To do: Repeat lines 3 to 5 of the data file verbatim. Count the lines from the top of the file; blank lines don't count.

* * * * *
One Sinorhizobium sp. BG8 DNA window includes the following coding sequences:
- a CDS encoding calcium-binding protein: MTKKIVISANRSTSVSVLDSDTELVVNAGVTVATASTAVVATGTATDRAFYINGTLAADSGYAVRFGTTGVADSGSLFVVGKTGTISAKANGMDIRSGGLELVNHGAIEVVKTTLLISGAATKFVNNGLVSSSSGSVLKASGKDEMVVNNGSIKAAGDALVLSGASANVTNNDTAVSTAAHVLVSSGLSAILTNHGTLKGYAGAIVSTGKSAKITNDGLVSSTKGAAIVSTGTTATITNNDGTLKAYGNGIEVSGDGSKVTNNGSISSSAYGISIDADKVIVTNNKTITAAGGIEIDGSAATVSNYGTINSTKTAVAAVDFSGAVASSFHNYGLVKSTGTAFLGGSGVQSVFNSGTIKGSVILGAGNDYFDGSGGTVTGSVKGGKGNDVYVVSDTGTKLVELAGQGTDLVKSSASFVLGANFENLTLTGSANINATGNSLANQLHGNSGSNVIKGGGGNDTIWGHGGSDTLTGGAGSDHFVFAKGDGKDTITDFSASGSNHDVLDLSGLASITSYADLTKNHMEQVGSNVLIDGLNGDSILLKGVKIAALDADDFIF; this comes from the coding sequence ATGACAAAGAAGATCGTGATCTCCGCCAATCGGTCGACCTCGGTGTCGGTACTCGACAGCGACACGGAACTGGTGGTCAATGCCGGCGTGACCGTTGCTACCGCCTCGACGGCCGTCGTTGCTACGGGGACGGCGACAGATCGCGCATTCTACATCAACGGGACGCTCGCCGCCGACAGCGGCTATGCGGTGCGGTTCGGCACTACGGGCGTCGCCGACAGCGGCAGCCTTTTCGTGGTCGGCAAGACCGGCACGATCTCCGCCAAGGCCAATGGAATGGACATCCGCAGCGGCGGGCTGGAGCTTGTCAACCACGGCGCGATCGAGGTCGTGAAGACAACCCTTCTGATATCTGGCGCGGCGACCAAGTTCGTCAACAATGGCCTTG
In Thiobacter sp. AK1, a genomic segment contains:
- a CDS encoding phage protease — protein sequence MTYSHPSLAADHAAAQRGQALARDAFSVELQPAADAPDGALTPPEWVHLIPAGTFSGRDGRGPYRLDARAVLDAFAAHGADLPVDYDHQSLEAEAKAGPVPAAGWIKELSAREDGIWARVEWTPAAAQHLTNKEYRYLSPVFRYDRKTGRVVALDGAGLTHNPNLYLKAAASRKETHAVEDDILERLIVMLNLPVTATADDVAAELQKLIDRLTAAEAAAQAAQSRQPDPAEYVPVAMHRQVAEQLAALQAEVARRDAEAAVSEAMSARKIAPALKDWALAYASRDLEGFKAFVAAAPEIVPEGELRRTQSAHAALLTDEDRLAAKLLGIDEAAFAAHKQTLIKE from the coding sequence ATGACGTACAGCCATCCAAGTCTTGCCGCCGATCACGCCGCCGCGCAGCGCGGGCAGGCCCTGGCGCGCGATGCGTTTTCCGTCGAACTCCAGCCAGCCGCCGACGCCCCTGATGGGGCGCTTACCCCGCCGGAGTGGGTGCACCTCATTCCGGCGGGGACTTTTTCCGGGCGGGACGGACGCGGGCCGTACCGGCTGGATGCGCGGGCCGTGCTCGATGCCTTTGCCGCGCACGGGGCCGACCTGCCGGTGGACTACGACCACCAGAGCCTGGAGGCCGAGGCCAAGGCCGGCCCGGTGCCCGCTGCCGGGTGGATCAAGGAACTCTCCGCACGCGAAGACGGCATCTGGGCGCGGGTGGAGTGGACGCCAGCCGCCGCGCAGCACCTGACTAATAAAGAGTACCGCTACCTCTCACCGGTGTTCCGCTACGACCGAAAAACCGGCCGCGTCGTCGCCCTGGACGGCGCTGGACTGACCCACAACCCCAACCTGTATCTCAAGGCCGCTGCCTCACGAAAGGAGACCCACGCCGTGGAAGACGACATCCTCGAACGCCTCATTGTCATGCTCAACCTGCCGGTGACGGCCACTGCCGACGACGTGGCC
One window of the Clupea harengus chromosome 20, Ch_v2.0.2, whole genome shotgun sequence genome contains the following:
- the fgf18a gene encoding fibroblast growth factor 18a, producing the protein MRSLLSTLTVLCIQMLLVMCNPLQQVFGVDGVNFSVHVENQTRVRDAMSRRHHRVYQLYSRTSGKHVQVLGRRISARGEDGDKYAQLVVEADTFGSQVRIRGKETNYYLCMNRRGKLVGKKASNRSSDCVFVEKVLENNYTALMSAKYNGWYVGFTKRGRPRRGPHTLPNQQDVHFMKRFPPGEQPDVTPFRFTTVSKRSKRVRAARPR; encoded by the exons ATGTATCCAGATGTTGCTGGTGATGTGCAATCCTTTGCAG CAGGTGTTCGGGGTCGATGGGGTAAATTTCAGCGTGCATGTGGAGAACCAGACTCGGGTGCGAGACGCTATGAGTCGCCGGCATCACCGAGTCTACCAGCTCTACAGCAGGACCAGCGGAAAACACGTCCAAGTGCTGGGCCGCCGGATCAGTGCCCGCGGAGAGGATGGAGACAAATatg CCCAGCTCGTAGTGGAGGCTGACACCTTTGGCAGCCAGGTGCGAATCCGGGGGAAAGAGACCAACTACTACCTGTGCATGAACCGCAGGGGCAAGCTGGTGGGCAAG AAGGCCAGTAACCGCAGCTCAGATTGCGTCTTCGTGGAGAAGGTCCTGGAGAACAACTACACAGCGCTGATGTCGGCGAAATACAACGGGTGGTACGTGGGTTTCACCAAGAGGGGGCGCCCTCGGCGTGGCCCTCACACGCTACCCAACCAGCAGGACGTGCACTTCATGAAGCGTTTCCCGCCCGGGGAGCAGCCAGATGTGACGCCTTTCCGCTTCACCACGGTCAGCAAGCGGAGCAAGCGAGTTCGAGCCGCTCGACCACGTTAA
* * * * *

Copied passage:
In Thiobacter sp. AK1, a genomic segment contains:
- a CDS encoding phage protease — protein sequence MTYSHPSLAADHAAAQRGQALARDAFSVELQPAADAPDGALTPPEWVHLIPAGTFSGRDGRGPYRLDARAVLDAFAAHGADLPVDYDHQSLEAEAKAGPVPAAGWIKELSAREDGIWARVEWTPAAAQHLTNKEYRYLSPVFRYDRKTGRVVALDGAGLTHNPNLYLKAAASRKETHAVEDDILERLIVMLNLPVTATADDVAAELQKLIDRLTAAEAAAQAAQSRQPDPAEYVPVAMHRQVAEQLAALQAEVARRDAEAAVSEAMSARKIAPALKDWALAYASRDLEGFKAFVAAAPEIVPEGELRRTQSAHAALLTDEDRLAAKLLGIDEAAFAAHKQTLIKE from the coding sequence ATGACGTACAGCCATCCAAGTCTTGCCGCCGATCACGCCGCCGCGCAGCGCGGGCAGGCCCTGGCGCGCGATGCGTTTTCCGTCGAACTCCAGCCAGCCGCCGACGCCCCTGATGGGGCGCTTACCCCGCCGGAGTGGGTGCACCTCATTCCGGCGGGGACTTTTTCCGGGCGGGACGGACGCGGGCCGTACCGGCTGGATGCGCGGGCCGTGCTCGATGCCTTTGCCGCGCACGGGGCCGACCTGCCGGTGGACTACGACCACCAGAGCCTGGAGGCCGAGGCCAAGGCCGGCCCGGTGCCCGCTGCCGGGTGGATCAAGGAACTCTCCGCACGCGAAGACGGCATCTGGGCGCGGGTGGAGTGGACGCCAGCCGCCGCGCAGCACCTGACTAATAAAGAGTACCGCTACCTCTCACCGGTGTTCCGCTACGACCGAAAAACCGGCCGCGTCGTCGCCCTGGACGGCGCTGGACTGACCCACAACCCCAACCTGTATCTCAAGGCCGCTGCCTCACGAAAGGAGACCCACGCCGTGGAAGACGACATCCTCGAACGCCTCATTGTCATGCTCAACCTGCCGGTGACGGCCACTGCCGACGACGTGGCC
One window of the Clupea harengus chromosome 20, Ch_v2.0.2, whole genome shotgun sequence genome contains the following: